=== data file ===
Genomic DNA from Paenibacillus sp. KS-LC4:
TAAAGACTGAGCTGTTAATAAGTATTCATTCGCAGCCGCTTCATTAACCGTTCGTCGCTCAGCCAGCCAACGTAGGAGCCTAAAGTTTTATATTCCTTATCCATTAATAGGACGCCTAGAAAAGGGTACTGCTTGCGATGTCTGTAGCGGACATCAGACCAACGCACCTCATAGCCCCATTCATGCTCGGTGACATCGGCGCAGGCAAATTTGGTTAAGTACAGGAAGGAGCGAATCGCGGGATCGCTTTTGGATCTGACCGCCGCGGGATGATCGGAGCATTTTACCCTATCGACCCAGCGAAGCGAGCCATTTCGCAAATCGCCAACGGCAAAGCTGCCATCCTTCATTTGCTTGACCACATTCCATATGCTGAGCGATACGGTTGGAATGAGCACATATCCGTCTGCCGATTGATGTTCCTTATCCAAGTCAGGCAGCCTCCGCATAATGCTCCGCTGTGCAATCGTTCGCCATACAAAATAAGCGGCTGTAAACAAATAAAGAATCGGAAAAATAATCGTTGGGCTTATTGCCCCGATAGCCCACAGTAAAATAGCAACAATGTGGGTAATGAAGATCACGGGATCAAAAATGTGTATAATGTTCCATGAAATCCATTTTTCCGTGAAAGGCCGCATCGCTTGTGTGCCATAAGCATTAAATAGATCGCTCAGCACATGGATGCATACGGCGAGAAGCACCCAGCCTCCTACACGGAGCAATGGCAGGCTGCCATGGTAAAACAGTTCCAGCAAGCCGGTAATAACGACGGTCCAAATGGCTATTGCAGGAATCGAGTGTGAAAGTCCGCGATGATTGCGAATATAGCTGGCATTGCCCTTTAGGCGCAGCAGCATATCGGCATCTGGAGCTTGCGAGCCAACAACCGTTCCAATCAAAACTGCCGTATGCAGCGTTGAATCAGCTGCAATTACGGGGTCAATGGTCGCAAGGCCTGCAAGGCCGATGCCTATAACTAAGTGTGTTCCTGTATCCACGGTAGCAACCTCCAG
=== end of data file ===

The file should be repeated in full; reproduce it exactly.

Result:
Genomic DNA from Paenibacillus sp. KS-LC4:
TAAAGACTGAGCTGTTAATAAGTATTCATTCGCAGCCGCTTCATTAACCGTTCGTCGCTCAGCCAGCCAACGTAGGAGCCTAAAGTTTTATATTCCTTATCCATTAATAGGACGCCTAGAAAAGGGTACTGCTTGCGATGTCTGTAGCGGACATCAGACCAACGCACCTCATAGCCCCATTCATGCTCGGTGACATCGGCGCAGGCAAATTTGGTTAAGTACAGGAAGGAGCGAATCGCGGGATCGCTTTTGGATCTGACCGCCGCGGGATGATCGGAGCATTTTACCCTATCGACCCAGCGAAGCGAGCCATTTCGCAAATCGCCAACGGCAAAGCTGCCATCCTTCATTTGCTTGACCACATTCCATATGCTGAGCGATACGGTTGGAATGAGCACATATCCGTCTGCCGATTGATGTTCCTTATCCAAGTCAGGCAGCCTCCGCATAATGCTCCGCTGTGCAATCGTTCGCCATACAAAATAAGCGGCTGTAAACAAATAAAGAATCGGAAAAATAATCGTTGGGCTTATTGCCCCGATAGCCCACAGTAAAATAGCAACAATGTGGGTAATGAAGATCACGGGATCAAAAATGTGTATAATGTTCCATGAAATCCATTTTTCCGTGAAAGGCCGCATCGCTTGTGTGCCATAAGCATTAAATAGATCGCTCAGCACATGGATGCATACGGCGAGAAGCACCCAGCCTCCTACACGGAGCAATGGCAGGCTGCCATGGTAAAACAGTTCCAGCAAGCCGGTAATAACGACGGTCCAAATGGCTATTGCAGGAATCGAGTGTGAAAGTCCGCGATGATTGCGAATATAGCTGGCATTGCCCTTTAGGCGCAGCAGCATATCGGCATCTGGAGCTTGCGAGCCAACAACCGTTCCAATCAAAACTGCCGTATGCAGCGTTGAATCAGCTGCAATTACGGGGTCAATGGTCGCAAGGCCTGCAAGGCCGATGCCTATAACTAAGTGTGTTCCTGTATCCACGGTAGCAACCTCCAG